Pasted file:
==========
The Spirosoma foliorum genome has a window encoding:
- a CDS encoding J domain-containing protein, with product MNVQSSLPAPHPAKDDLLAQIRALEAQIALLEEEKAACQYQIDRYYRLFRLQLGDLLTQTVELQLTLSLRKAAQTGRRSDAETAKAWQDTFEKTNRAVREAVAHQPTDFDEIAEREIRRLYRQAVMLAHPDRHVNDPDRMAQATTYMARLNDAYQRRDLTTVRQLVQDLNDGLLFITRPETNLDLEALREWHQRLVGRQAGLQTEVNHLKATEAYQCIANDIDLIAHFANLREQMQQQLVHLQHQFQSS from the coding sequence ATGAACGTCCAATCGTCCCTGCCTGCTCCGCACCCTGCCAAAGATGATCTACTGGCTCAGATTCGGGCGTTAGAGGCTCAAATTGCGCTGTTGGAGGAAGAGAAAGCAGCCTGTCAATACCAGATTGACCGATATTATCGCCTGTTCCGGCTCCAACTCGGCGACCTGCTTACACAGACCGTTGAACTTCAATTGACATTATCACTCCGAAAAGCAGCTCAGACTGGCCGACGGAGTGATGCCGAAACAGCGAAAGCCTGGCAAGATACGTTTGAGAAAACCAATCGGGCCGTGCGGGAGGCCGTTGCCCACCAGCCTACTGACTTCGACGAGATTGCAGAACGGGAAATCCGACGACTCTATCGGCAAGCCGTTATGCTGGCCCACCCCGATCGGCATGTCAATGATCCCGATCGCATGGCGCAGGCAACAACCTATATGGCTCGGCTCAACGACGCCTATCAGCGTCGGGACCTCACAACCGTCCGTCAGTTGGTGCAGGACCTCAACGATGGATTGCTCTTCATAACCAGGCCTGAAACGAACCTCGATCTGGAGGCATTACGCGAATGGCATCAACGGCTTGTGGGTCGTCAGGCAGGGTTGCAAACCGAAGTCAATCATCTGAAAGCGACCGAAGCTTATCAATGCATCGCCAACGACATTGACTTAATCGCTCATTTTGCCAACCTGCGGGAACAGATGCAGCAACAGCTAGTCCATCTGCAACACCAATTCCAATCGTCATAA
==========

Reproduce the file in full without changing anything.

The Spirosoma foliorum genome has a window encoding:
- a CDS encoding J domain-containing protein, with product MNVQSSLPAPHPAKDDLLAQIRALEAQIALLEEEKAACQYQIDRYYRLFRLQLGDLLTQTVELQLTLSLRKAAQTGRRSDAETAKAWQDTFEKTNRAVREAVAHQPTDFDEIAEREIRRLYRQAVMLAHPDRHVNDPDRMAQATTYMARLNDAYQRRDLTTVRQLVQDLNDGLLFITRPETNLDLEALREWHQRLVGRQAGLQTEVNHLKATEAYQCIANDIDLIAHFANLREQMQQQLVHLQHQFQSS from the coding sequence ATGAACGTCCAATCGTCCCTGCCTGCTCCGCACCCTGCCAAAGATGATCTACTGGCTCAGATTCGGGCGTTAGAGGCTCAAATTGCGCTGTTGGAGGAAGAGAAAGCAGCCTGTCAATACCAGATTGACCGATATTATCGCCTGTTCCGGCTCCAACTCGGCGACCTGCTTACACAGACCGTTGAACTTCAATTGACATTATCACTCCGAAAAGCAGCTCAGACTGGCCGACGGAGTGATGCCGAAACAGCGAAAGCCTGGCAAGATACGTTTGAGAAAACCAATCGGGCCGTGCGGGAGGCCGTTGCCCACCAGCCTACTGACTTCGACGAGATTGCAGAACGGGAAATCCGACGACTCTATCGGCAAGCCGTTATGCTGGCCCACCCCGATCGGCATGTCAATGATCCCGATCGCATGGCGCAGGCAACAACCTATATGGCTCGGCTCAACGACGCCTATCAGCGTCGGGACCTCACAACCGTCCGTCAGTTGGTGCAGGACCTCAACGATGGATTGCTCTTCATAACCAGGCCTGAAACGAACCTCGATCTGGAGGCATTACGCGAATGGCATCAACGGCTTGTGGGTCGTCAGGCAGGGTTGCAAACCGAAGTCAATCATCTGAAAGCGACCGAAGCTTATCAATGCATCGCCAACGACATTGACTTAATCGCTCATTTTGCCAACCTGCGGGAACAGATGCAGCAACAGCTAGTCCATCTGCAACACCAATTCCAATCGTCATAA